The head of a peak Australian industry group has criticised the decision to close the border between New South Wales and Victoria arguing it will set back economic recovery.
Chief executive of the Australian Industry Group (Ai Group) Innes Willox said on July 6: “The ill-considered closure of the NSW-Victoria border would pull the rug out from under any recovery and is chaos in the making.”
The Ai Group is one of Australia’s oldest peak body employers with a 150-year history of working on behalf of businesses across Australia. It represents more than 60,000 businesses, with more than 1 million employees.
Willox argued: “The border closure puts up a Berlin Wall between our two biggest states which represent more than half our national economy, and cuts in two our country’s main economic artery.
“It is a sledge-hammer approach when what is required is a focused strategy that is community and hot-spot based and not based on arbitrary borders that split communities,” he said.
Willox’s main concern is for the freight hub that exists in the twin border cities: Albury and Wodonga; which he fears will be divided by a “show me your papers please” attitude that will slow down trucks.
“Freight must be waved through without any delay and police on both sides of the border should be given clear and consistent instructions rather than the vague directions that caused massive traffic jams and huge economic cost elsewhere,” he said.
The federal Minister for Health Greg Hunt said in an interview on ABC Radio on July 7, that decision to close the border was difficult but that it was out of necessity.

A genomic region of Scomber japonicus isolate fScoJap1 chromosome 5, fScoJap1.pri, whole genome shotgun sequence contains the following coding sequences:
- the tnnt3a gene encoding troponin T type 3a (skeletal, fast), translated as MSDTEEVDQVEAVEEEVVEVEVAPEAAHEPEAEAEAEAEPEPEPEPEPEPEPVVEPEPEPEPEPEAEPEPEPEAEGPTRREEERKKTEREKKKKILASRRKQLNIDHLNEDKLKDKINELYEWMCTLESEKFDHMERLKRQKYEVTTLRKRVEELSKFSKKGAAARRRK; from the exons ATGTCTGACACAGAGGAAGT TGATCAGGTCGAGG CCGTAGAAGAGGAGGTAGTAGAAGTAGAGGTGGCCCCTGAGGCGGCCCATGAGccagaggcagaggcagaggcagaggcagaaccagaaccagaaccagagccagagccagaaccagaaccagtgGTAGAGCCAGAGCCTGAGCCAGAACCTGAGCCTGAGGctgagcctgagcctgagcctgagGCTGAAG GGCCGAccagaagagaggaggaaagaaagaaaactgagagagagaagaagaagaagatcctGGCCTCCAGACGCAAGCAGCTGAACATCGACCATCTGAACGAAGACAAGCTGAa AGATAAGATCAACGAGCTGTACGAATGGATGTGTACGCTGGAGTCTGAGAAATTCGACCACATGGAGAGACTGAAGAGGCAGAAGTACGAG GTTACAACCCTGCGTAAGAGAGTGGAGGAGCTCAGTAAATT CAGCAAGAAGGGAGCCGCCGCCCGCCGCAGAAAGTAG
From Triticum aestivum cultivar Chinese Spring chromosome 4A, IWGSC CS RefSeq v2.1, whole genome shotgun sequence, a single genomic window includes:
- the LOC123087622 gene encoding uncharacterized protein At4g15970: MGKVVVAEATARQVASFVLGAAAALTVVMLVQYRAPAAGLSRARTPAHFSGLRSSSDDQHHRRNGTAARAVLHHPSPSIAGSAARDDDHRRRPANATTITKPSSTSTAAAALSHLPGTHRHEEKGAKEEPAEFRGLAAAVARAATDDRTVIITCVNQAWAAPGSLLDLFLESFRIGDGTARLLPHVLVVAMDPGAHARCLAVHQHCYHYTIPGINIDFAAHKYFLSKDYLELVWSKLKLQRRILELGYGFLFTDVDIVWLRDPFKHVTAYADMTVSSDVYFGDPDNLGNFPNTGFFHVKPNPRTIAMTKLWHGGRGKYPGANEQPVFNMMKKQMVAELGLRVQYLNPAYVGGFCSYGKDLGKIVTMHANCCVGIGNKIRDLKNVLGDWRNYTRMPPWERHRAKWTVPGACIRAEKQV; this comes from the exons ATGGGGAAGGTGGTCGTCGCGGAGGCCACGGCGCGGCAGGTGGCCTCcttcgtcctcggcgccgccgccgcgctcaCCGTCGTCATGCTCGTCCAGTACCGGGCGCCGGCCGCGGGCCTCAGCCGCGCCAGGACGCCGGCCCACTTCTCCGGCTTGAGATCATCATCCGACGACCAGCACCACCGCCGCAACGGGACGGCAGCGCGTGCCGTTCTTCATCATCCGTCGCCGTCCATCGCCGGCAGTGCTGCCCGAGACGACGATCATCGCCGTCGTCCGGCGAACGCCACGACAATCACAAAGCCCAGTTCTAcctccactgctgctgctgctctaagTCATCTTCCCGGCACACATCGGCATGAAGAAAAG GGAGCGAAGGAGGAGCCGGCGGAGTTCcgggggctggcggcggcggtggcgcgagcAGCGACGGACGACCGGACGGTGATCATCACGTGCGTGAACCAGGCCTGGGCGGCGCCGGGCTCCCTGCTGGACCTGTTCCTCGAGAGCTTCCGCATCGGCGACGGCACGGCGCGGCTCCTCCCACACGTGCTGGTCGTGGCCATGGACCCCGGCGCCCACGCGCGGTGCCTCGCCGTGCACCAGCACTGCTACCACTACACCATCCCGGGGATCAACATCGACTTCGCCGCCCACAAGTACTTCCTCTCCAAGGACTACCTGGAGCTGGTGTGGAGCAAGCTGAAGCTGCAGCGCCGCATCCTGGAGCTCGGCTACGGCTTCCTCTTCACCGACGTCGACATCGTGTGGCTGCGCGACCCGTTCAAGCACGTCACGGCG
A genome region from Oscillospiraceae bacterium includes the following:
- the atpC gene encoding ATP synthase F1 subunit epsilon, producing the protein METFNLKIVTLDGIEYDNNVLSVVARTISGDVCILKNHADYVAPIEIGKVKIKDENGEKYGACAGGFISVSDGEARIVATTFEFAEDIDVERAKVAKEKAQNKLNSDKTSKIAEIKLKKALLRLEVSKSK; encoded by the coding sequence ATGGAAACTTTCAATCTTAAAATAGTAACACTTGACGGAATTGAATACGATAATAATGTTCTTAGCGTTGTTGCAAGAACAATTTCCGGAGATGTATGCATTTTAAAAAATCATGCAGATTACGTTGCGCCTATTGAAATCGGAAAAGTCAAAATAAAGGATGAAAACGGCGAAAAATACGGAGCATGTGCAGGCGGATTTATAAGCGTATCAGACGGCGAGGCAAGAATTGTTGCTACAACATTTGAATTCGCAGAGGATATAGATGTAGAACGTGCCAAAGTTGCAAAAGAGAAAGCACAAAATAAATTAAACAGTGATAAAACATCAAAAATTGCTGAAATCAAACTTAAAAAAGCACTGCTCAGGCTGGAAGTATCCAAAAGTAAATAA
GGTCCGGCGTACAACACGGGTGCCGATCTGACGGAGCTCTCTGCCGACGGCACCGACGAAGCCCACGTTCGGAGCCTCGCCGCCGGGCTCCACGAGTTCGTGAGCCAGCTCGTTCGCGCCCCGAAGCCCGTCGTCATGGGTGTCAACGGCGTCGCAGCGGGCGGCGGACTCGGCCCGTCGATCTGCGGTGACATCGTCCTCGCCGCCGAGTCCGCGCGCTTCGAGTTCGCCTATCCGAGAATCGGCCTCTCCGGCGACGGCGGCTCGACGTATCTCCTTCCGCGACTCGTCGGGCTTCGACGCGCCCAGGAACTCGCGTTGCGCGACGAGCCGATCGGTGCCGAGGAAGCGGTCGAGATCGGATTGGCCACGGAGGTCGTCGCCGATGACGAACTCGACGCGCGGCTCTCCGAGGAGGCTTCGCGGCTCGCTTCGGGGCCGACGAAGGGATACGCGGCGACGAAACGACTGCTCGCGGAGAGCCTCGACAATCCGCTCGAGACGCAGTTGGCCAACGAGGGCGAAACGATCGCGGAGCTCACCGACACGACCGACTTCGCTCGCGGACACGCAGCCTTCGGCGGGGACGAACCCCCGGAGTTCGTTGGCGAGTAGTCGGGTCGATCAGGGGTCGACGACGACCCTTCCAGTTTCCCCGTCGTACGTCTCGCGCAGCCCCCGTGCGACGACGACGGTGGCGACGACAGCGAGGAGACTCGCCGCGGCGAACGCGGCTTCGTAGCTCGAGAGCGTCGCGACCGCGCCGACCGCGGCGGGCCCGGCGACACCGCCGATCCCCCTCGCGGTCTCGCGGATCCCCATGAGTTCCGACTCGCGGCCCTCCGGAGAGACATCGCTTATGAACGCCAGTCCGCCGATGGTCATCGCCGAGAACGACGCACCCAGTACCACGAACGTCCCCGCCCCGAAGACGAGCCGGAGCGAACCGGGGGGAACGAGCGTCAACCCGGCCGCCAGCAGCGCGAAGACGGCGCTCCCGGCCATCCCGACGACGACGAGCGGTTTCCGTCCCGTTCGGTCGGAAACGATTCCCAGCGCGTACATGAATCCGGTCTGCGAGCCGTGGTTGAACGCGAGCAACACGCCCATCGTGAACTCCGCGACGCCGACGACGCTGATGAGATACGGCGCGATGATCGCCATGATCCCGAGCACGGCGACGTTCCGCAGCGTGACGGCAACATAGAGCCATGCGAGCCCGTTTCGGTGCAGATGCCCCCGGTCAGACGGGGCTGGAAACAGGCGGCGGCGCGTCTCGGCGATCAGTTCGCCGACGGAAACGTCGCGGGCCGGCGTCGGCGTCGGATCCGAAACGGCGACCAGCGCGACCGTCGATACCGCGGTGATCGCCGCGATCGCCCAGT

“It represents a ring of containment for Victoria, which fits in with what we’ve also been doing at the local levels,” said Hunt.
“These are the steps that we always planned in the case of outbreaks, and now is the time to enact them in order to contain that spread,” he said.
In response to Willox’s comments, Hunt explained that the border closure stems from the federal government’s knowledge that the outbreak in Melbourne is not just in the northern and western suburbs of Melbourne.
“Nobody is being punished, everybody is being protected,” said Hunt.
Hunt also acknowledge that although social distancing requirements were difficult and challenging, they were “fundamental to protecting Australians.”
“Around the country, there is effectively zero community transmission in seven out of eight states and territories—we want to keep it that way,” he said.
Hunt then emphasised that the federal government’s primary focus would be to make sure the Victorian government could contain the spread of the outbreak “to protect Victorians” and the rest of Australia.
Victoria is currently experiencing an outbreak of COVID-19, the disease caused by the CCP (Chinese Communist Party) virus, commonly known as novel coronavirus. There are 772 active cases in Victoria and 191 new cases were diagnosed in the past 24 hours.
The outbreak occurred after failures in hotel quarantine allowed the virus to spread within certain suburbs in the city of Melbourne.
Currently, the Victorian government has restricted 12 Melbourne suburbs and placed nine public housing estates under hard lockdown.